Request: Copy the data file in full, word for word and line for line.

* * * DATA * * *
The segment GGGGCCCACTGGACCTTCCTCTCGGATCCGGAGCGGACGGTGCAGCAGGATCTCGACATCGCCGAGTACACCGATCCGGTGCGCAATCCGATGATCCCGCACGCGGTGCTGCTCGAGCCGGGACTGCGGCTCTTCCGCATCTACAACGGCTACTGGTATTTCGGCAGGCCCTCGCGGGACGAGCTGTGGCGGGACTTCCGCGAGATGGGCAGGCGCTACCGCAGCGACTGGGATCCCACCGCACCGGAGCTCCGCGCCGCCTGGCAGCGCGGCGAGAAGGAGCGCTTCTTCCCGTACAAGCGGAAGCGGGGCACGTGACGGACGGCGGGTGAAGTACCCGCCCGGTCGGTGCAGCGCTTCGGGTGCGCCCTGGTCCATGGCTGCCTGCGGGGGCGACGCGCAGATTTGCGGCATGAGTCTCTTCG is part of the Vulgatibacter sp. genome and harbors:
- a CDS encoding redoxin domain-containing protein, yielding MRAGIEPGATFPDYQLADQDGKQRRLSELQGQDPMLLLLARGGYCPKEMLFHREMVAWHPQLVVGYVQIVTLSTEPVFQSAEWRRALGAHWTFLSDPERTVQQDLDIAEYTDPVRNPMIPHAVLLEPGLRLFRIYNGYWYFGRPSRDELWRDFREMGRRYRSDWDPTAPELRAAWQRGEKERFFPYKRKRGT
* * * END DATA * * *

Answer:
The segment GGGGCCCACTGGACCTTCCTCTCGGATCCGGAGCGGACGGTGCAGCAGGATCTCGACATCGCCGAGTACACCGATCCGGTGCGCAATCCGATGATCCCGCACGCGGTGCTGCTCGAGCCGGGACTGCGGCTCTTCCGCATCTACAACGGCTACTGGTATTTCGGCAGGCCCTCGCGGGACGAGCTGTGGCGGGACTTCCGCGAGATGGGCAGGCGCTACCGCAGCGACTGGGATCCCACCGCACCGGAGCTCCGCGCCGCCTGGCAGCGCGGCGAGAAGGAGCGCTTCTTCCCGTACAAGCGGAAGCGGGGCACGTGACGGACGGCGGGTGAAGTACCCGCCCGGTCGGTGCAGCGCTTCGGGTGCGCCCTGGTCCATGGCTGCCTGCGGGGGCGACGCGCAGATTTGCGGCATGAGTCTCTTCG is part of the Vulgatibacter sp. genome and harbors:
- a CDS encoding redoxin domain-containing protein, yielding MRAGIEPGATFPDYQLADQDGKQRRLSELQGQDPMLLLLARGGYCPKEMLFHREMVAWHPQLVVGYVQIVTLSTEPVFQSAEWRRALGAHWTFLSDPERTVQQDLDIAEYTDPVRNPMIPHAVLLEPGLRLFRIYNGYWYFGRPSRDELWRDFREMGRRYRSDWDPTAPELRAAWQRGEKERFFPYKRKRGT